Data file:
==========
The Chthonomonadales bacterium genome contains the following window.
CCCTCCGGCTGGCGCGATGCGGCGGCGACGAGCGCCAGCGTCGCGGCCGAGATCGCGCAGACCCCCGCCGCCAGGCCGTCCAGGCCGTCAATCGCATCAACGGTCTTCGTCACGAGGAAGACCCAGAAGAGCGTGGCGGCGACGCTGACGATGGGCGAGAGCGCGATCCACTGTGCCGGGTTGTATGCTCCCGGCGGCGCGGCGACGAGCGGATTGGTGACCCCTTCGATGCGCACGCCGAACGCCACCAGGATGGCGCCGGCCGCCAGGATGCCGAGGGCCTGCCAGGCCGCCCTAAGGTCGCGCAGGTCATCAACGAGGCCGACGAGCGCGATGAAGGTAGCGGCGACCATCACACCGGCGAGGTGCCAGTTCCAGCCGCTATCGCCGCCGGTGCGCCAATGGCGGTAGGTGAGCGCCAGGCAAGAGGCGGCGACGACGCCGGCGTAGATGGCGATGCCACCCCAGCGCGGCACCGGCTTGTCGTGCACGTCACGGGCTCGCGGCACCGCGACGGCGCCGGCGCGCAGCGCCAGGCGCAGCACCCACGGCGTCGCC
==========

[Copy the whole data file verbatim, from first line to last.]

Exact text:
The Chthonomonadales bacterium genome contains the following window.
CCCTCCGGCTGGCGCGATGCGGCGGCGACGAGCGCCAGCGTCGCGGCCGAGATCGCGCAGACCCCCGCCGCCAGGCCGTCCAGGCCGTCAATCGCATCAACGGTCTTCGTCACGAGGAAGACCCAGAAGAGCGTGGCGGCGACGCTGACGATGGGCGAGAGCGCGATCCACTGTGCCGGGTTGTATGCTCCCGGCGGCGCGGCGACGAGCGGATTGGTGACCCCTTCGATGCGCACGCCGAACGCCACCAGGATGGCGCCGGCCGCCAGGATGCCGAGGGCCTGCCAGGCCGCCCTAAGGTCGCGCAGGTCATCAACGAGGCCGACGAGCGCGATGAAGGTAGCGGCGACCATCACACCGGCGAGGTGCCAGTTCCAGCCGCTATCGCCGCCGGTGCGCCAATGGCGGTAGGTGAGCGCCAGGCAAGAGGCGGCGACGACGCCGGCGTAGATGGCGATGCCACCCCAGCGCGGCACCGGCTTGTCGTGCACGTCACGGGCTCGCGGCACCGCGACGGCGCCGGCGCGCAGCGCCAGGCGCAGCACCCACGGCGTCGCC